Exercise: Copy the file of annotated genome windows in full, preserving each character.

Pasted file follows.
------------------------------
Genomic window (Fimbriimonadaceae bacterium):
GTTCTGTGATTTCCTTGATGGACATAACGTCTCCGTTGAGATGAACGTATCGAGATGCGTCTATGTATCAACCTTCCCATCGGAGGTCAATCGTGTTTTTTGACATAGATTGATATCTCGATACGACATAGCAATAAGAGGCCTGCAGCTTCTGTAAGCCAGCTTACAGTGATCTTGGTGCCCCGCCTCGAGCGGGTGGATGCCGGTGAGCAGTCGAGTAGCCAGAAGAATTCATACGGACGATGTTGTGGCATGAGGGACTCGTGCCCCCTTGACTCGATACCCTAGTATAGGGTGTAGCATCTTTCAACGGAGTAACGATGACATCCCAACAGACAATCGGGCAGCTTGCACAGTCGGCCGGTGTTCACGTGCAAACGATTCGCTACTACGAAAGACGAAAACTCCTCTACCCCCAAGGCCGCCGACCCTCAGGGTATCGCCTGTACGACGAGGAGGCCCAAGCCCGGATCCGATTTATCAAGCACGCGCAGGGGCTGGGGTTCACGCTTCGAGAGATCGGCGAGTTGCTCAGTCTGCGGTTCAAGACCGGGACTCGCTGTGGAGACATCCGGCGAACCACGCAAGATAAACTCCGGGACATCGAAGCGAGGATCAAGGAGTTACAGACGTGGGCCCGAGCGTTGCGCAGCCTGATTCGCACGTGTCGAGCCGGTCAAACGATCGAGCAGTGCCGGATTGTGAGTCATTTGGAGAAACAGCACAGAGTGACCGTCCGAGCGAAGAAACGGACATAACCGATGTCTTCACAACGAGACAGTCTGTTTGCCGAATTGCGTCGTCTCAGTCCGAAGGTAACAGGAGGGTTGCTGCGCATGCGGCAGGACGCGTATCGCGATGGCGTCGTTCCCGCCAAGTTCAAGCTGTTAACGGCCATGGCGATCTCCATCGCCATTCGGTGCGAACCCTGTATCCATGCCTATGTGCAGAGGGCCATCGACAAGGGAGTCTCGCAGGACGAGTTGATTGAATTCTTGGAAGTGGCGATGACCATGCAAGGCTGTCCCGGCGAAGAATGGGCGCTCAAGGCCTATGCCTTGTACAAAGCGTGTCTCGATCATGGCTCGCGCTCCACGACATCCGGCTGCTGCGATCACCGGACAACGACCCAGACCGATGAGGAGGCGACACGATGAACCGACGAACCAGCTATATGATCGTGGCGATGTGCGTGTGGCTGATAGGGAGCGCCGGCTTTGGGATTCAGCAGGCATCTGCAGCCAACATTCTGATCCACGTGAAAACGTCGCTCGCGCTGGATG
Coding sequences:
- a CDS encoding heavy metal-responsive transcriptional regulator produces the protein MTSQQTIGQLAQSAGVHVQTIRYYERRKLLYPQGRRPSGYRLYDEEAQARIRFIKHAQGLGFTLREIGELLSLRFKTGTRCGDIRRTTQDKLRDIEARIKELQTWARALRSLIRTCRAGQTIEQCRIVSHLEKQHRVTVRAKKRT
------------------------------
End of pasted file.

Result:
Genomic window (Fimbriimonadaceae bacterium):
GTTCTGTGATTTCCTTGATGGACATAACGTCTCCGTTGAGATGAACGTATCGAGATGCGTCTATGTATCAACCTTCCCATCGGAGGTCAATCGTGTTTTTTGACATAGATTGATATCTCGATACGACATAGCAATAAGAGGCCTGCAGCTTCTGTAAGCCAGCTTACAGTGATCTTGGTGCCCCGCCTCGAGCGGGTGGATGCCGGTGAGCAGTCGAGTAGCCAGAAGAATTCATACGGACGATGTTGTGGCATGAGGGACTCGTGCCCCCTTGACTCGATACCCTAGTATAGGGTGTAGCATCTTTCAACGGAGTAACGATGACATCCCAACAGACAATCGGGCAGCTTGCACAGTCGGCCGGTGTTCACGTGCAAACGATTCGCTACTACGAAAGACGAAAACTCCTCTACCCCCAAGGCCGCCGACCCTCAGGGTATCGCCTGTACGACGAGGAGGCCCAAGCCCGGATCCGATTTATCAAGCACGCGCAGGGGCTGGGGTTCACGCTTCGAGAGATCGGCGAGTTGCTCAGTCTGCGGTTCAAGACCGGGACTCGCTGTGGAGACATCCGGCGAACCACGCAAGATAAACTCCGGGACATCGAAGCGAGGATCAAGGAGTTACAGACGTGGGCCCGAGCGTTGCGCAGCCTGATTCGCACGTGTCGAGCCGGTCAAACGATCGAGCAGTGCCGGATTGTGAGTCATTTGGAGAAACAGCACAGAGTGACCGTCCGAGCGAAGAAACGGACATAACCGATGTCTTCACAACGAGACAGTCTGTTTGCCGAATTGCGTCGTCTCAGTCCGAAGGTAACAGGAGGGTTGCTGCGCATGCGGCAGGACGCGTATCGCGATGGCGTCGTTCCCGCCAAGTTCAAGCTGTTAACGGCCATGGCGATCTCCATCGCCATTCGGTGCGAACCCTGTATCCATGCCTATGTGCAGAGGGCCATCGACAAGGGAGTCTCGCAGGACGAGTTGATTGAATTCTTGGAAGTGGCGATGACCATGCAAGGCTGTCCCGGCGAAGAATGGGCGCTCAAGGCCTATGCCTTGTACAAAGCGTGTCTCGATCATGGCTCGCGCTCCACGACATCCGGCTGCTGCGATCACCGGACAACGACCCAGACCGATGAGGAGGCGACACGATGAACCGACGAACCAGCTATATGATCGTGGCGATGTGCGTGTGGCTGATAGGGAGCGCCGGCTTTGGGATTCAGCAGGCATCTGCAGCCAACATTCTGATCCACGTGAAAACGTCGCTCGCGCTGGATG
Coding sequences:
- a CDS encoding heavy metal-responsive transcriptional regulator produces the protein MTSQQTIGQLAQSAGVHVQTIRYYERRKLLYPQGRRPSGYRLYDEEAQARIRFIKHAQGLGFTLREIGELLSLRFKTGTRCGDIRRTTQDKLRDIEARIKELQTWARALRSLIRTCRAGQTIEQCRIVSHLEKQHRVTVRAKKRT